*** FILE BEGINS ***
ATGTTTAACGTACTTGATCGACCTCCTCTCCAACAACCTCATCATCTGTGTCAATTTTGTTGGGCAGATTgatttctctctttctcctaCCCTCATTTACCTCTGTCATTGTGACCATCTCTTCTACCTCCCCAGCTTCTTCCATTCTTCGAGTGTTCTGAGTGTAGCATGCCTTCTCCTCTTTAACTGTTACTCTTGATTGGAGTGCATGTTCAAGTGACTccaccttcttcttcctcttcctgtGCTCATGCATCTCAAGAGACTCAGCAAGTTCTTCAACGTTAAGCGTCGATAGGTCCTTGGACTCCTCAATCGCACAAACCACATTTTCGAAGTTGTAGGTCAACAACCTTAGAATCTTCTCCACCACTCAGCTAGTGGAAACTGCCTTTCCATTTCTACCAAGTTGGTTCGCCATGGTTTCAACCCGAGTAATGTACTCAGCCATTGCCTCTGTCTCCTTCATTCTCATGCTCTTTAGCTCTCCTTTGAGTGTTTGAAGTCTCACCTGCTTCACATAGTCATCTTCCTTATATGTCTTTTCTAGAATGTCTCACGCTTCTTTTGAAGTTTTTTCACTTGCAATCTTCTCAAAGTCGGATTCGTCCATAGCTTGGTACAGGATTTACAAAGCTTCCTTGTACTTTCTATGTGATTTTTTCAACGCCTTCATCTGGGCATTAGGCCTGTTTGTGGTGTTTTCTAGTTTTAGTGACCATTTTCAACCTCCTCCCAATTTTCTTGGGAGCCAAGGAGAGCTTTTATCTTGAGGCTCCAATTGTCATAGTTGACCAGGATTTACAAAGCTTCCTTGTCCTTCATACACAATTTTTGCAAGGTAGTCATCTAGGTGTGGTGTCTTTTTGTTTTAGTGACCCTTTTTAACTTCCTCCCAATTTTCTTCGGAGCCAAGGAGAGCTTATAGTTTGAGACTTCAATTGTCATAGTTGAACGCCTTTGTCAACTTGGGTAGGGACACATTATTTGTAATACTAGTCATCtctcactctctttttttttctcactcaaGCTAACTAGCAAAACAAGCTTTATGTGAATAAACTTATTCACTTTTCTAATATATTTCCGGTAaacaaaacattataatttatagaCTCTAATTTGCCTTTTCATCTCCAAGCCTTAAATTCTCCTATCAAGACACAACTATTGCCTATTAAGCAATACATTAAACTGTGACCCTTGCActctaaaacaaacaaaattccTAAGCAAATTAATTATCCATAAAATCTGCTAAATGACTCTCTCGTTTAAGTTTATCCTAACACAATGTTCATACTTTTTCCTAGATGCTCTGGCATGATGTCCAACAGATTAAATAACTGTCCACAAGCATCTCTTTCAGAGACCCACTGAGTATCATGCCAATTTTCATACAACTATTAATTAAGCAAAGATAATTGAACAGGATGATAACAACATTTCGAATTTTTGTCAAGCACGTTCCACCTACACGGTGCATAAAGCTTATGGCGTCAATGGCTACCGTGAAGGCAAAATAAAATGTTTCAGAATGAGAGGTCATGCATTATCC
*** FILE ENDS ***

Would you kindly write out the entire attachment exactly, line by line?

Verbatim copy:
ATGTTTAACGTACTTGATCGACCTCCTCTCCAACAACCTCATCATCTGTGTCAATTTTGTTGGGCAGATTgatttctctctttctcctaCCCTCATTTACCTCTGTCATTGTGACCATCTCTTCTACCTCCCCAGCTTCTTCCATTCTTCGAGTGTTCTGAGTGTAGCATGCCTTCTCCTCTTTAACTGTTACTCTTGATTGGAGTGCATGTTCAAGTGACTccaccttcttcttcctcttcctgtGCTCATGCATCTCAAGAGACTCAGCAAGTTCTTCAACGTTAAGCGTCGATAGGTCCTTGGACTCCTCAATCGCACAAACCACATTTTCGAAGTTGTAGGTCAACAACCTTAGAATCTTCTCCACCACTCAGCTAGTGGAAACTGCCTTTCCATTTCTACCAAGTTGGTTCGCCATGGTTTCAACCCGAGTAATGTACTCAGCCATTGCCTCTGTCTCCTTCATTCTCATGCTCTTTAGCTCTCCTTTGAGTGTTTGAAGTCTCACCTGCTTCACATAGTCATCTTCCTTATATGTCTTTTCTAGAATGTCTCACGCTTCTTTTGAAGTTTTTTCACTTGCAATCTTCTCAAAGTCGGATTCGTCCATAGCTTGGTACAGGATTTACAAAGCTTCCTTGTACTTTCTATGTGATTTTTTCAACGCCTTCATCTGGGCATTAGGCCTGTTTGTGGTGTTTTCTAGTTTTAGTGACCATTTTCAACCTCCTCCCAATTTTCTTGGGAGCCAAGGAGAGCTTTTATCTTGAGGCTCCAATTGTCATAGTTGACCAGGATTTACAAAGCTTCCTTGTCCTTCATACACAATTTTTGCAAGGTAGTCATCTAGGTGTGGTGTCTTTTTGTTTTAGTGACCCTTTTTAACTTCCTCCCAATTTTCTTCGGAGCCAAGGAGAGCTTATAGTTTGAGACTTCAATTGTCATAGTTGAACGCCTTTGTCAACTTGGGTAGGGACACATTATTTGTAATACTAGTCATCtctcactctctttttttttctcactcaaGCTAACTAGCAAAACAAGCTTTATGTGAATAAACTTATTCACTTTTCTAATATATTTCCGGTAaacaaaacattataatttatagaCTCTAATTTGCCTTTTCATCTCCAAGCCTTAAATTCTCCTATCAAGACACAACTATTGCCTATTAAGCAATACATTAAACTGTGACCCTTGCActctaaaacaaacaaaattccTAAGCAAATTAATTATCCATAAAATCTGCTAAATGACTCTCTCGTTTAAGTTTATCCTAACACAATGTTCATACTTTTTCCTAGATGCTCTGGCATGATGTCCAACAGATTAAATAACTGTCCACAAGCATCTCTTTCAGAGACCCACTGAGTATCATGCCAATTTTCATACAACTATTAATTAAGCAAAGATAATTGAACAGGATGATAACAACATTTCGAATTTTTGTCAAGCACGTTCCACCTACACGGTGCATAAAGCTTATGGCGTCAATGGCTACCGTGAAGGCAAAATAAAATGTTTCAGAATGAGAGGTCATGCATTATCC